For the QA group, it has become the norm to receive a request to execute an impossible scope of work within an unreasonable timeframe. For developers, abstract requirements pose a very difficult challenge as the implications of changing the code impacts unexpected components of the application. In both cases, lack of visibility and unclear expectations drain productivity and lead to out-of-control deliverables.
It’s the job of technical managers and architects to get tasks in front of the staff in an effective and efficient manner. When developers are assigned to work on smaller tasks (for example, work tasks that are scoped to be no greater than one day) as opposed to being assigned to participate in one large project, experience has shown that they become much more productive. These granular tasks are scoped so development understands exactly where to start and what to do. The developers become much more efficient with this level of granularity: their tasks are attainable and progress is immediately recognized.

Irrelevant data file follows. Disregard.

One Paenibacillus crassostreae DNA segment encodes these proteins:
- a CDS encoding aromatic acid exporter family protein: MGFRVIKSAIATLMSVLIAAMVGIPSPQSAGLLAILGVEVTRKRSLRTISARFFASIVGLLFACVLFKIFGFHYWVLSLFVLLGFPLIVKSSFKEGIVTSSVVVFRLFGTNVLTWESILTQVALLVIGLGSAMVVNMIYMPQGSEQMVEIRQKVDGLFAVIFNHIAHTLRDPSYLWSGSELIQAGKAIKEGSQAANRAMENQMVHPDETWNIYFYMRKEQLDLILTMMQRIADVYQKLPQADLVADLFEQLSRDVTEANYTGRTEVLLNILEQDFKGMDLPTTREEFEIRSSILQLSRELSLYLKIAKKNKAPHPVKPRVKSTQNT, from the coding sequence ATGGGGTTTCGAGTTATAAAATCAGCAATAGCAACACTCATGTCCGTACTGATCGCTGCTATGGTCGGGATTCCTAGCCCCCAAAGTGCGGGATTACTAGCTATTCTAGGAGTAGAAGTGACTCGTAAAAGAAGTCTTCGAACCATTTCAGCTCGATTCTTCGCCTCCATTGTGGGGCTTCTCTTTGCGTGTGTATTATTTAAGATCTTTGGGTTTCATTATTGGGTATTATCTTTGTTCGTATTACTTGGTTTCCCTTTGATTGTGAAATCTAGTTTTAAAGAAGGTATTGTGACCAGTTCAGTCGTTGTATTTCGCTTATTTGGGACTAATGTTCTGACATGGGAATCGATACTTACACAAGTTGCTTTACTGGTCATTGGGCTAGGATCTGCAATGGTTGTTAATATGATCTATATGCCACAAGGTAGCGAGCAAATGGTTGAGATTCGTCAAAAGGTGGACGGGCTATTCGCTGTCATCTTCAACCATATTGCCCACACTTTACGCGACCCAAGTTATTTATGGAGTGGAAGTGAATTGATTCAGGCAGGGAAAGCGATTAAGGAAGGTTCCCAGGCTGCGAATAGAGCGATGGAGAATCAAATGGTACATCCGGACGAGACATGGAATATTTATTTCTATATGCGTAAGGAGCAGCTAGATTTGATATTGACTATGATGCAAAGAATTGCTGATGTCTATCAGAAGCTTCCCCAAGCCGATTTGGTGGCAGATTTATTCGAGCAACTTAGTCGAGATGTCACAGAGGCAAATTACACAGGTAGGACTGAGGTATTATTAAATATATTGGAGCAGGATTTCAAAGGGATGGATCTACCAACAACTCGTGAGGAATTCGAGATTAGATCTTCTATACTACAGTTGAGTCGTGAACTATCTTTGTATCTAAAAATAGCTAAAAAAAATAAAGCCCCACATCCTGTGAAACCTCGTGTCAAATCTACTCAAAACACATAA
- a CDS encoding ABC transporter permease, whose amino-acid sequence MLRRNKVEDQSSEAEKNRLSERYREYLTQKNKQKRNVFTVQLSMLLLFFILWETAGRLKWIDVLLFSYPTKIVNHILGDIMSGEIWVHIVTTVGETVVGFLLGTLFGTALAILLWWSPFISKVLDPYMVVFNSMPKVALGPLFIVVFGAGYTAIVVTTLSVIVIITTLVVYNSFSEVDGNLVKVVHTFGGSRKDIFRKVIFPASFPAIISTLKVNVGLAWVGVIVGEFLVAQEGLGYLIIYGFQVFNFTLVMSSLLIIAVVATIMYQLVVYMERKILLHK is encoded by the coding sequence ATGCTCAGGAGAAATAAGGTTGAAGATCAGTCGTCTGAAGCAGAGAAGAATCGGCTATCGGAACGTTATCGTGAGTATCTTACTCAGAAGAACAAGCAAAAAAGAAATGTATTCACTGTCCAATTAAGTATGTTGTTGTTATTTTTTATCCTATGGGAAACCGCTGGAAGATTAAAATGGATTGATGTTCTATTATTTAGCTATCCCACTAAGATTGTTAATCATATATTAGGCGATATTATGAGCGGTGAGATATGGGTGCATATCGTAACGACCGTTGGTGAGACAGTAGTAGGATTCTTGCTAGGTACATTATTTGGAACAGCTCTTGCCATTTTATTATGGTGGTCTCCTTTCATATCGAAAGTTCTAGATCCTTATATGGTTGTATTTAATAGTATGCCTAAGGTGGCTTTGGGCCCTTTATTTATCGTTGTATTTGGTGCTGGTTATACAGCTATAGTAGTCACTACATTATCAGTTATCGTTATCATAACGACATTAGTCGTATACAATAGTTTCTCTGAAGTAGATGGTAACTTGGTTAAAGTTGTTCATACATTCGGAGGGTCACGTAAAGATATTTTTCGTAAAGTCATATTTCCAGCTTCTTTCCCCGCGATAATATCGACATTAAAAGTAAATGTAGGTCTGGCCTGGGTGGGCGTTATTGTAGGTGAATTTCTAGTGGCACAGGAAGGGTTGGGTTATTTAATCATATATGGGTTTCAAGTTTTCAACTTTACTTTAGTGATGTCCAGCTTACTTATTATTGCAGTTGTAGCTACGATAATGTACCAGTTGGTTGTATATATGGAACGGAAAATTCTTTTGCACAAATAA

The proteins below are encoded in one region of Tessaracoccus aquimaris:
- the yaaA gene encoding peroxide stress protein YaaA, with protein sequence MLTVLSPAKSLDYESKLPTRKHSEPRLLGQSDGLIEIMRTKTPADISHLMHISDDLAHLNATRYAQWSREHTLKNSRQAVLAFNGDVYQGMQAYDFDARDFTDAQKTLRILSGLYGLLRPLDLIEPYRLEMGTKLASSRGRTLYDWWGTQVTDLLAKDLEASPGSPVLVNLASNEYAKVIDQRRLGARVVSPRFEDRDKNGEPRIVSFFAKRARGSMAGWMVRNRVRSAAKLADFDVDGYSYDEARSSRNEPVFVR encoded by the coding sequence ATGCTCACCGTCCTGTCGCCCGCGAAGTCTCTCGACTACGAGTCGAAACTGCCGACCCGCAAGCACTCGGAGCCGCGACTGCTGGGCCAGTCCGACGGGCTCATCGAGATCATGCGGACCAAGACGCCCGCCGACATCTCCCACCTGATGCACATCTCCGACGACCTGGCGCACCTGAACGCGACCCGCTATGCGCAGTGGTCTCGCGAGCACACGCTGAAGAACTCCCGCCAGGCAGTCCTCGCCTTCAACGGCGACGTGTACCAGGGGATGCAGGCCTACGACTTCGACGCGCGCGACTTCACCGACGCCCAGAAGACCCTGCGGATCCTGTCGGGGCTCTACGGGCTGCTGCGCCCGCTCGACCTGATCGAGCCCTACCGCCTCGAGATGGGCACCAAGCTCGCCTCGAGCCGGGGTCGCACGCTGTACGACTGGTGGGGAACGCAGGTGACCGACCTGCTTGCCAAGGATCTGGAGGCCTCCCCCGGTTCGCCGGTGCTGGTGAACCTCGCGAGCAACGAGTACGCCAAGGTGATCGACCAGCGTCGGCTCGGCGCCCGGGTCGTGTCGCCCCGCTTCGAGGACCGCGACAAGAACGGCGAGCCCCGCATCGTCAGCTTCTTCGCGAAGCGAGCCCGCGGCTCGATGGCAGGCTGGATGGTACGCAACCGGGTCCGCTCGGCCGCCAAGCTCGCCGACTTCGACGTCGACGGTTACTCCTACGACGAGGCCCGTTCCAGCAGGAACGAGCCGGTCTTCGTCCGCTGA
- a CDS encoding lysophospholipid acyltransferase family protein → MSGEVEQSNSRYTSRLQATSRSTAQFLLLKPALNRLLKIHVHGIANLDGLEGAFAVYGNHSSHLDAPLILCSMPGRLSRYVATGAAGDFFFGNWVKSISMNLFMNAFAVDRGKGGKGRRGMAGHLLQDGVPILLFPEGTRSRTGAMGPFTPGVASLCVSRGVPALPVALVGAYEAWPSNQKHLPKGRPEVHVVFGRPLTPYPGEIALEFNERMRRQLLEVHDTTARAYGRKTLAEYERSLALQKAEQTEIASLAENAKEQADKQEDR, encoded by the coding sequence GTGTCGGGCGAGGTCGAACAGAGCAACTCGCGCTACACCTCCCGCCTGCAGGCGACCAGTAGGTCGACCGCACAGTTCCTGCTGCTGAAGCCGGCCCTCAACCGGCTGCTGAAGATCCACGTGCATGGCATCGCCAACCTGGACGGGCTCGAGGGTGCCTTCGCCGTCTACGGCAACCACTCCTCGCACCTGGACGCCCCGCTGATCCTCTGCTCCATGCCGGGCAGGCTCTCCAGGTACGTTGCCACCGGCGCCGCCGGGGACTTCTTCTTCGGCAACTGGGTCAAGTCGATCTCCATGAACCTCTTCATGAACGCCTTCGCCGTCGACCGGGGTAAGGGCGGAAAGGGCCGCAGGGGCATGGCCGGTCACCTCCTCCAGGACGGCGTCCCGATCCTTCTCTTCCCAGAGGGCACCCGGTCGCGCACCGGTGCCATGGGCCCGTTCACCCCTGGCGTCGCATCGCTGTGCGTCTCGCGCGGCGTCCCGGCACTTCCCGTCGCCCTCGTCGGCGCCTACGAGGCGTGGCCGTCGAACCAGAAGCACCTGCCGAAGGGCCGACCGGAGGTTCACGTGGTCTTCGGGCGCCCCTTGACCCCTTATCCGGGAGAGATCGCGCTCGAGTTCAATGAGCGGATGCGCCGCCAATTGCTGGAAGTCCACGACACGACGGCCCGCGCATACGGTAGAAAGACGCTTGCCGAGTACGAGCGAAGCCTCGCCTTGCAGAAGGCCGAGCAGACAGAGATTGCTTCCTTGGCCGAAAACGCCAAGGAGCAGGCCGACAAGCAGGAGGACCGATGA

One way to facilitate this process is to use a software development management system, like you get with Parasoft DTP, the reporting and analytics engine that connects to all of our products.
This way, technical managers can create and assign tasks from a central console. Tasks are then distributed to the team via business rules or via manual assignment.
It’s important for the staff member who was assigned each task to have the flexibility to submit a new time estimate or create a new task when it is recognized that more work needs to be done. It is the nature of the software development business that initial time estimates for specific tasks are often impossible because there is always hidden work that nobody can foresee… until a team member begins to dig into the code.
In such cases, managers should be immediately notified that new work has been added or suggested, and they are given the flexibility to carve out new tasks and distribute the work among the team. This allows for better, more accurate information to flow back to the management team.
Information regarding the status of these task assignments should be carried from the developer’s desktop back into the central SDM system. This way, managers know the status of assigned tasks and the overall project, and are thus armed with the information they need to make better decisions.
Having access to project information in real time alleviates the need for status meetings, giving the developers more time to do what they like to do: write code.